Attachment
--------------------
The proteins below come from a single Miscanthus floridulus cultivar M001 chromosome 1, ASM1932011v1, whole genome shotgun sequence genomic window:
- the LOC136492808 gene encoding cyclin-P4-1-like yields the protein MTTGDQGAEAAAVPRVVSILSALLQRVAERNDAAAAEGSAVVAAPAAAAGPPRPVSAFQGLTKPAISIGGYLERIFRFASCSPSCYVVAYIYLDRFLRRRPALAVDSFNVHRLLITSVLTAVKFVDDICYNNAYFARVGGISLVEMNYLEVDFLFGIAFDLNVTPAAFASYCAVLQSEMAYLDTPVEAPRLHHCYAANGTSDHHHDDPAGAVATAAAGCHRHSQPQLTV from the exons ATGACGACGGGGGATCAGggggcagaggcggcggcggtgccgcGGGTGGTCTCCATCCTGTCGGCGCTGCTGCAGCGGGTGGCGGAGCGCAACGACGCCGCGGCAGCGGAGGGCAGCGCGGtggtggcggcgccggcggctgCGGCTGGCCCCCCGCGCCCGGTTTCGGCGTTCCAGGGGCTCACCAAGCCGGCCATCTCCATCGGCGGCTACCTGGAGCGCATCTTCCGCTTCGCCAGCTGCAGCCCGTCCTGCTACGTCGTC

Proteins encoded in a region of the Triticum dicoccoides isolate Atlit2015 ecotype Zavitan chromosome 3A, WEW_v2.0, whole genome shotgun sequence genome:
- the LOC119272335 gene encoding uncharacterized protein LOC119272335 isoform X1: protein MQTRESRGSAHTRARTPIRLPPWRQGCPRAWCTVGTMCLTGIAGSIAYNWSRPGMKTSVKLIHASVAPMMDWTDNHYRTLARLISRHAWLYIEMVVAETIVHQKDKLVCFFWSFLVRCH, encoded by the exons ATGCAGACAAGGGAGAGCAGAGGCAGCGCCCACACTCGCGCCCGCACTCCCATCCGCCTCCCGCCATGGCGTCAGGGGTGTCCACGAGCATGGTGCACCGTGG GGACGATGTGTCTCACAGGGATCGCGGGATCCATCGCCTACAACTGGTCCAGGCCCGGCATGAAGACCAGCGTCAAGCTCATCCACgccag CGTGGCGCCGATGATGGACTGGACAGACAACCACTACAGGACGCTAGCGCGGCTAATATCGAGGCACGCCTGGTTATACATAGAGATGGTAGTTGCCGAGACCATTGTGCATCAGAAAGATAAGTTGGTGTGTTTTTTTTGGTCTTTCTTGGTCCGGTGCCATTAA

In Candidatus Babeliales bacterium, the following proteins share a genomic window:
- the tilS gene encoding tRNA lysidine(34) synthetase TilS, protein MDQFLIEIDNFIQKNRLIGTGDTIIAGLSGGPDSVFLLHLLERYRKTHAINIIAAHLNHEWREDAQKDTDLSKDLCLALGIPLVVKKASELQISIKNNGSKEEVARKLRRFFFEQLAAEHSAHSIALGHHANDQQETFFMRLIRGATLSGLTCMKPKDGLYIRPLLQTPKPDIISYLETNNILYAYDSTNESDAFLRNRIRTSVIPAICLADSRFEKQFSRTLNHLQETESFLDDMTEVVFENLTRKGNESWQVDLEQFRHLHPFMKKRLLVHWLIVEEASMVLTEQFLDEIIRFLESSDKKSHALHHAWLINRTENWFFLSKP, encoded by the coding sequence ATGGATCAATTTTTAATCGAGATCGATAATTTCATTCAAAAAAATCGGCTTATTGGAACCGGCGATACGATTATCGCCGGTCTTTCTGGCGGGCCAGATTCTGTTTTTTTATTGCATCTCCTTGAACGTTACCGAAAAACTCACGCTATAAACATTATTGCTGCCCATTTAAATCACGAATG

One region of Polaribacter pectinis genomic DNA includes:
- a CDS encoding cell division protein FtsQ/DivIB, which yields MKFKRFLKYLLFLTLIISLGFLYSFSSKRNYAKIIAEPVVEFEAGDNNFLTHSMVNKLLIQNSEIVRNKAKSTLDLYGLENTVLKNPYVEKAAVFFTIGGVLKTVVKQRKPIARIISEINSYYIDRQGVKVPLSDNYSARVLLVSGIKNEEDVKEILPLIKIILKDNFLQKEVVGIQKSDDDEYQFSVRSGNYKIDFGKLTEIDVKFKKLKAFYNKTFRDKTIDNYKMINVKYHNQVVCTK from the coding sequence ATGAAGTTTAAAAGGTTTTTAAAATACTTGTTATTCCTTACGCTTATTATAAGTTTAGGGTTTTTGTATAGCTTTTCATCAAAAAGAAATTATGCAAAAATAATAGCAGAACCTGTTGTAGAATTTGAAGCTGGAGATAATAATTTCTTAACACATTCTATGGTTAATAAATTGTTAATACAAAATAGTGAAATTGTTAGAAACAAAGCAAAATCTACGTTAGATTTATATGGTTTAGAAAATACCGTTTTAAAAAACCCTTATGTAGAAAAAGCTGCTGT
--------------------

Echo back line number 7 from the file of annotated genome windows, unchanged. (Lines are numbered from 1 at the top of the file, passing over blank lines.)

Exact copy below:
One region of Polaribacter pectinis genomic DNA includes: